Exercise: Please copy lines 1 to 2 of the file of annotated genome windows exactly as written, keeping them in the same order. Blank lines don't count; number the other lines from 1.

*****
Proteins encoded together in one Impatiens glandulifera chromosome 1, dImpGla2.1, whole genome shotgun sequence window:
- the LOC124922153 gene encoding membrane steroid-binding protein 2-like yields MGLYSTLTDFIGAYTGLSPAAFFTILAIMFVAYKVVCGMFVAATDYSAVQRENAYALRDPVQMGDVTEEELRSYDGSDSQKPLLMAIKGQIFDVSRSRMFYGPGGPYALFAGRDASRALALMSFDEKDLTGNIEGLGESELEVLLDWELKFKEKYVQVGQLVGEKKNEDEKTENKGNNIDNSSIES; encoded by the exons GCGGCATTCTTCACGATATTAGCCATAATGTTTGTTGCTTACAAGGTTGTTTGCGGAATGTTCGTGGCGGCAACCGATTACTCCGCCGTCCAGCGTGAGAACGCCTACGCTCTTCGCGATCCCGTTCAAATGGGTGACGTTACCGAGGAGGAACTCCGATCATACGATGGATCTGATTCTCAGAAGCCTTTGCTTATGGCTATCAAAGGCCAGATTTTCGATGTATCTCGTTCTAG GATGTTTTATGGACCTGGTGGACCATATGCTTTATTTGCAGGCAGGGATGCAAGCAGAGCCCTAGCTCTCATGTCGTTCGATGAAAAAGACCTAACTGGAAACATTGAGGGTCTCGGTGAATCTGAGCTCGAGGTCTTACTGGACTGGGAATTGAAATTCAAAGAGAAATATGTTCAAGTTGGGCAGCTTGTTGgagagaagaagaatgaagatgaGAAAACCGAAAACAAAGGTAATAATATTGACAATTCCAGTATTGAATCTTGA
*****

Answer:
Proteins encoded together in one Impatiens glandulifera chromosome 1, dImpGla2.1, whole genome shotgun sequence window:
- the LOC124922153 gene encoding membrane steroid-binding protein 2-like yields MGLYSTLTDFIGAYTGLSPAAFFTILAIMFVAYKVVCGMFVAATDYSAVQRENAYALRDPVQMGDVTEEELRSYDGSDSQKPLLMAIKGQIFDVSRSRMFYGPGGPYALFAGRDASRALALMSFDEKDLTGNIEGLGESELEVLLDWELKFKEKYVQVGQLVGEKKNEDEKTENKGNNIDNSSIES; encoded by the exons GCGGCATTCTTCACGATATTAGCCATAATGTTTGTTGCTTACAAGGTTGTTTGCGGAATGTTCGTGGCGGCAACCGATTACTCCGCCGTCCAGCGTGAGAACGCCTACGCTCTTCGCGATCCCGTTCAAATGGGTGACGTTACCGAGGAGGAACTCCGATCATACGATGGATCTGATTCTCAGAAGCCTTTGCTTATGGCTATCAAAGGCCAGATTTTCGATGTATCTCGTTCTAG GATGTTTTATGGACCTGGTGGACCATATGCTTTATTTGCAGGCAGGGATGCAAGCAGAGCCCTAGCTCTCATGTCGTTCGATGAAAAAGACCTAACTGGAAACATTGAGGGTCTCGGTGAATCTGAGCTCGAGGTCTTACTGGACTGGGAATTGAAATTCAAAGAGAAATATGTTCAAGTTGGGCAGCTTGTTGgagagaagaagaatgaagatgaGAAAACCGAAAACAAAGGTAATAATATTGACAATTCCAGTATTGAATCTTGA